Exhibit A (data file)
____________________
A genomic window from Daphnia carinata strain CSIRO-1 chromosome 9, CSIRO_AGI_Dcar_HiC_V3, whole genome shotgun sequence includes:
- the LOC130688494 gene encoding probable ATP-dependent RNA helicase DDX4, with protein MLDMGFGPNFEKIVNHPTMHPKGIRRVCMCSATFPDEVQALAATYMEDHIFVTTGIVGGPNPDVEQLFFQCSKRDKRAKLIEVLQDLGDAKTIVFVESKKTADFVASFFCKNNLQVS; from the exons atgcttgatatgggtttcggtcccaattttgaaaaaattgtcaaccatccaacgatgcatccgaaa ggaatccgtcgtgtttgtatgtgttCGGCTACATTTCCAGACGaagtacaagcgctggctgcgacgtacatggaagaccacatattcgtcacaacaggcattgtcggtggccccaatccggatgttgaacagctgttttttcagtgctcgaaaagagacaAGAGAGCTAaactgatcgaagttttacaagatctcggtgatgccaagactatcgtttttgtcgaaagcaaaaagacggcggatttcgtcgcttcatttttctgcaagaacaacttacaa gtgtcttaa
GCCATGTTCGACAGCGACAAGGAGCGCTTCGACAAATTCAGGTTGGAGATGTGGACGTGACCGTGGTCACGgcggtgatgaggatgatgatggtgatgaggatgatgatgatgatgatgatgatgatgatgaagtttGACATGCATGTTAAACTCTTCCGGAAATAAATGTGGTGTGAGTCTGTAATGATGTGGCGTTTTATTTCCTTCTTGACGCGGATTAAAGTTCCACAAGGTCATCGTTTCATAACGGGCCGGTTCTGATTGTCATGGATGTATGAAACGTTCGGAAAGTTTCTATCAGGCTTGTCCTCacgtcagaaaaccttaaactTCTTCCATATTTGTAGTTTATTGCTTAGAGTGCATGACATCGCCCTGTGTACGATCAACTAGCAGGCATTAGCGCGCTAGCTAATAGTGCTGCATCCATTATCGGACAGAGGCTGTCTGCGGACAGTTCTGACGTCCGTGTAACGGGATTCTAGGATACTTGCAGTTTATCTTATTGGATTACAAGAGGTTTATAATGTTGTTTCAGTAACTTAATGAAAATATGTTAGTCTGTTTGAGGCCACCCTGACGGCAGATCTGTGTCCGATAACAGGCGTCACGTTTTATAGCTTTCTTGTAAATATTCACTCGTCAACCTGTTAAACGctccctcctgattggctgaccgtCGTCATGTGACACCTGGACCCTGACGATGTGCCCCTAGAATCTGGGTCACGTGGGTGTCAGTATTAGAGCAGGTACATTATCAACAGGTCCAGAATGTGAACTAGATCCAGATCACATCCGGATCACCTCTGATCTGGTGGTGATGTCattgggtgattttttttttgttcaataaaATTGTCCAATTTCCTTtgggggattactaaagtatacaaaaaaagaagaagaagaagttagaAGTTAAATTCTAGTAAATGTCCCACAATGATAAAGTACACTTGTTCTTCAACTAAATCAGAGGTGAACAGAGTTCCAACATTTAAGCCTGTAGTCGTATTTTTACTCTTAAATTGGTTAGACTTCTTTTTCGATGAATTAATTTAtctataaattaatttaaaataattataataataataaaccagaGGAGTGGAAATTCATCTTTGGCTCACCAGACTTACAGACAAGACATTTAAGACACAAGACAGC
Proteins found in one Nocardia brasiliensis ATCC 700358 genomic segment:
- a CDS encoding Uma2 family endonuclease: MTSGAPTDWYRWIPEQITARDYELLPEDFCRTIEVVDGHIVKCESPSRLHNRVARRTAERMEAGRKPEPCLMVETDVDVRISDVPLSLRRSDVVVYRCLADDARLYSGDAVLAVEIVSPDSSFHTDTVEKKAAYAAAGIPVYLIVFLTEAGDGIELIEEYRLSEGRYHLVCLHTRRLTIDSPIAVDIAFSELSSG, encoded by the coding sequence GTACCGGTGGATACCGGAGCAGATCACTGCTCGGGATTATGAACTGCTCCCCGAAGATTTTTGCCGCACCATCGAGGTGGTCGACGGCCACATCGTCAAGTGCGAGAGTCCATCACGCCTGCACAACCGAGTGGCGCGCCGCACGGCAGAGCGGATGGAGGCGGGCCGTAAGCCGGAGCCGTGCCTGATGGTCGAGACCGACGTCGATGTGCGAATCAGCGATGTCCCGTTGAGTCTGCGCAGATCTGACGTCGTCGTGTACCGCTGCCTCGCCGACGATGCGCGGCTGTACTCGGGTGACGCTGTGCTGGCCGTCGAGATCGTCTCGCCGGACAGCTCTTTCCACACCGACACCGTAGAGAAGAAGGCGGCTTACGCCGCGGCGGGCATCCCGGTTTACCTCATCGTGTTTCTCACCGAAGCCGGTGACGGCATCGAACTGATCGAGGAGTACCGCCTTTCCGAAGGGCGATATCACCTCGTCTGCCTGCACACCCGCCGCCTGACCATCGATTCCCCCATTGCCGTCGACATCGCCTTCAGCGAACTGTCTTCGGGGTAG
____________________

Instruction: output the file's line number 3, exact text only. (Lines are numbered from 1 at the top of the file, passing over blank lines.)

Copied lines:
GCCATGTTCGACAGCGACAAGGAGCGCTTCGACAAATTCAGGTTGGAGATGTGGACGTGACCGTGGTCACGgcggtgatgaggatgatgatggtgatgaggatgatgatgatgatgatgatgatgatgatgaagtttGACATGCATGTTAAACTCTTCCGGAAATAAATGTGGTGTGAGTCTGTAATGATGTGGCGTTTTATTTCCTTCTTGACGCGGATTAAAGTTCCACAAGGTCATCGTTTCATAACGGGCCGGTTCTGATTGTCATGGATGTATGAAACGTTCGGAAAGTTTCTATCAGGCTTGTCCTCacgtcagaaaaccttaaactTCTTCCATATTTGTAGTTTATTGCTTAGAGTGCATGACATCGCCCTGTGTACGATCAACTAGCAGGCATTAGCGCGCTAGCTAATAGTGCTGCATCCATTATCGGACAGAGGCTGTCTGCGGACAGTTCTGACGTCCGTGTAACGGGATTCTAGGATACTTGCAGTTTATCTTATTGGATTACAAGAGGTTTATAATGTTGTTTCAGTAACTTAATGAAAATATGTTAGTCTGTTTGAGGCCACCCTGACGGCAGATCTGTGTCCGATAACAGGCGTCACGTTTTATAGCTTTCTTGTAAATATTCACTCGTCAACCTGTTAAACGctccctcctgattggctgaccgtCGTCATGTGACACCTGGACCCTGACGATGTGCCCCTAGAATCTGGGTCACGTGGGTGTCAGTATTAGAGCAGGTACATTATCAACAGGTCCAGAATGTGAACTAGATCCAGATCACATCCGGATCACCTCTGATCTGGTGGTGATGTCattgggtgattttttttttgttcaataaaATTGTCCAATTTCCTTtgggggattactaaagtatacaaaaaaagaagaagaagaagttagaAGTTAAATTCTAGTAAATGTCCCACAATGATAAAGTACACTTGTTCTTCAACTAAATCAGAGGTGAACAGAGTTCCAACATTTAAGCCTGTAGTCGTATTTTTACTCTTAAATTGGTTAGACTTCTTTTTCGATGAATTAATTTAtctataaattaatttaaaataattataataataataaaccagaGGAGTGGAAATTCATCTTTGGCTCACCAGACTTACAGACAAGACATTTAAGACACAAGACAGC